MEKC Determination of Nilutamide in Human Serum ... - Springer Link

3 downloads 4 Views 194KB Size Report
Apr 21, 2011 - Abstract The determination of the antiandrogen drug nilutamide in human serum by MEKC using flutamide as an internal standard is described.

Chromatographia (2011) 74:151–155 DOI 10.1007/s10337-011-2019-1

FULL SHORT COMMUNICATION

MEKC Determination of Nilutamide in Human Serum Using Sweeping in High Salt Sample Matrix Joanna Znaleziona • Vı´teˇzslav Maier • Jan Petr • Jan Chrastina • Juraj Sˇevcˇ´ık

Received: 8 November 2010 / Revised: 17 March 2011 / Accepted: 21 March 2011 / Published online: 21 April 2011 Ó Springer-Verlag 2011

Abstract The determination of the antiandrogen drug nilutamide in human serum by MEKC using flutamide as an internal standard is described. Several parameters influencing the separation, such as the running electrolyte composition concerning the micelle concentration and pH, are discussed. MEKC separation was achieved within 7 min using 50 mM sodium borate pH 9.0 with the addition of 50 mM sodium dodecylsulfate at ?20 kV. The proposed method was applied to determination of nilutamide in spiked human serum samples after protein precipitation with acetonitrile. The increasing of sensitivity for determination of nilutamide in serum was done by sweeping in a high salt concentration sample matrix when the injection of a larger volume of sample diluted in 150 mM NaCl was applied. The limit of detection after the preconcentration step for nilutamide was 26 lg L-1. Keywords Micellar electrokinetic chromatography  High salt sample stacking  Sweeping  Serum  Nilutamide

J. Znaleziona  J. Sˇevcˇ´ık Department of Analytical Chemistry, Faculty of Science, Palacky´ University in Olomouc, 17. Listopadu 12, Olomouc 77146, Czech Republic V. Maier (&)  J. Petr Regional Centre of Advanced Technologies and Materials, Department of Analytical Chemistry, Faculty of Science, Palacky´ University in Olomouc, 17. Listopadu 12, Olomouc 77146, Czech Republic e-mail: [email protected] J. Chrastina Faculty of Health Sciences, Palacky´ University in Olomouc, Tr. Svobody 8, Olomouc 77146, Czech Republic

Introduction Nilutamide (5,5-dimethyl-3-[4-nitro-3-(trifluoromethyl) phenyl]imidazolidine-2,4-dione), as a non-steroidal antiandrogen drug, is one of the compounds used to treat prostate cancer. This antiandrogen is applied in the monotherapy of prostate cancer to block the action of androgen hormones [1]. It can also be used in hormone therapy [2]. Determination of nilutamide is important for both drug quality control and drug monitoring in body fluids. To the best of our knowledge, no analytical methods have been published on the determination of nilutamide in tablets or in biological fluids so far. The unchanged nilutamide represents the major active compound [3]. Creavena et al. [4] concluded that the decay of nilutamide in human plasma is very slow based on results obtained by 14Carbonnilutamide, radioimmunoassay, and HPLC. The mean steady-state plasma concentration of nilutamide in patients, after repeated dose treatment, was 6–7 mg L-1 for the 300 mg daily dose and 3–4 mg L-1 for the 150 mg daily dose. The structurally similar antiandrogen drug is flutamide. Flutamide and nilutamide are not administered together in medicinal therapy; thus, flutamide can be employed as the internal standard for precise determination of low concentration levels of nilutamide. The chemical structures of the structurally similar antiandrogens nilutamide and flutamide are shown in Fig. 1. MEKC is a well-established separation method for analysis of drugs in body fluids. Separation is based on different distributions of analytes between the pseudostationary phase of micelles and the bulk phase of the running electrolyte. MEKC is a useful technique particularly for the separation of neutral and charged small molecules with high efficiency, short analysis time, and minimum sample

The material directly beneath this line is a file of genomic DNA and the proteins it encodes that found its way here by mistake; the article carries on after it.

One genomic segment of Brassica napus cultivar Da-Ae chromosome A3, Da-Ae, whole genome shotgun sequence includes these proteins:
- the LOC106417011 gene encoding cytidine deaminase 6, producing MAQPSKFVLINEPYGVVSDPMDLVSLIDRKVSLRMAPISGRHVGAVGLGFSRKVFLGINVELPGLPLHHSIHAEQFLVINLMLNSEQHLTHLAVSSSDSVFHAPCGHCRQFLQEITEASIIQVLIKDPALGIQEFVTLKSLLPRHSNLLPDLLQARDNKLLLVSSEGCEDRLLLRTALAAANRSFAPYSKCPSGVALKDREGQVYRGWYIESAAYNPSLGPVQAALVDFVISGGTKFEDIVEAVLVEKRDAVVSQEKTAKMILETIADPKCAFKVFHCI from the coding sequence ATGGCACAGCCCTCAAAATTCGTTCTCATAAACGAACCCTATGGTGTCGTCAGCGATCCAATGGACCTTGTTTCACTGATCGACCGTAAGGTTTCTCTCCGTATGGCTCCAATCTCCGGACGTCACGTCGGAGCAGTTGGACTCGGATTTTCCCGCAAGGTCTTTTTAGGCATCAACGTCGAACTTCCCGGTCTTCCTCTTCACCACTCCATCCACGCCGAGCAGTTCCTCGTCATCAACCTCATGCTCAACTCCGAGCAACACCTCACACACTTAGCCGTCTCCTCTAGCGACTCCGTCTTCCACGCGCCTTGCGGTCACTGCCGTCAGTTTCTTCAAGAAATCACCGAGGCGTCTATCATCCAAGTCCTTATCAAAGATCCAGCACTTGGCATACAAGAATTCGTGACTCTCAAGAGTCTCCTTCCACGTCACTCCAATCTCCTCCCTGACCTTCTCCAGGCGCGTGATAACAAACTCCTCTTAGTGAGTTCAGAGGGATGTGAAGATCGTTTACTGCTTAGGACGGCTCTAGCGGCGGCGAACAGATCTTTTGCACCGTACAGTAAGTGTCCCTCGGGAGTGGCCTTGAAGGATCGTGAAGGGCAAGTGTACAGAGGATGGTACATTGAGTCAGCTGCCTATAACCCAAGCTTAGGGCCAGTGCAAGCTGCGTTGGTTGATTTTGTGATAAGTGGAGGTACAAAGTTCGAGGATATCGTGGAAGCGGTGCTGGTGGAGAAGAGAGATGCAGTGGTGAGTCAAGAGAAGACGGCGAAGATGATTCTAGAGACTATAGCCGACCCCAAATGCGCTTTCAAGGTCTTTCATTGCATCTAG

123

152

J. Znaleziona et al.

Chemicals

Fig. 1 Chemical structures of the studied nilutamide and flutamide (internal standard)

and reagent consumption [5–8]. If using UV detection, one of the drawbacks of MEKC is the relatively poor concentration sensitivity. To improve the concentration sensitivity, several on-line sample preconcentration techniques such as sweeping have been developed [9, 10]. Sweeping is based on the interaction between the analyte and micellar phase and electrophoresis to induce the interaction. The preconcentration mechanism of sweeping when using micelles as a buffer additive relies on the electrokinetic focusing of large injection volumes of analytes that possess a strong affinity for the micellar phase. The velocity of analytes in the sample zone is modified upon interaction with the additive, resulting in analytes being ‘‘swept’’ or focused into a narrow band [11]. The aims of this work were to develop a sensitive method for the determination of the antiandrogen drug nilutamide using flutamide as the internal standard and to apply the developed method for the determination of nilutamide in spiked human serum samples.

Experimental Apparatus and Conditions All experiments were performed on a CE instrument (HP3D CE, Agilent Technologies, Waldbronn, Germany) equipped with a diode array detector. The detection wavelength was 200 nm. Uncoated fused-silica capillaries (MicroSolv Technology Corp., Eatontown, NJ) of 50 lm i.d., 40.0 cm effective length, and 48.5 cm total length were used. The capillary was rinsed 15 min with 1 M sodium hydroxide, 15 min with deionized water, and then 5 min with the running electrolyte at the beginning of each working day. The capillary was rinsed with the running electrolyte for 5 min between individual runs. Injection was performed at 50 mbar pressure for 5 s. For sample enrichment, the 150 s injection at 50 mbar was applied on extracted sera samples. A voltage of ?20 kV was applied for all experiments. The capillary thermostat was set at 25 °C. All of the measurements were performed five times unless stated otherwise. The analytes were identified by spiking (standard addition method).

123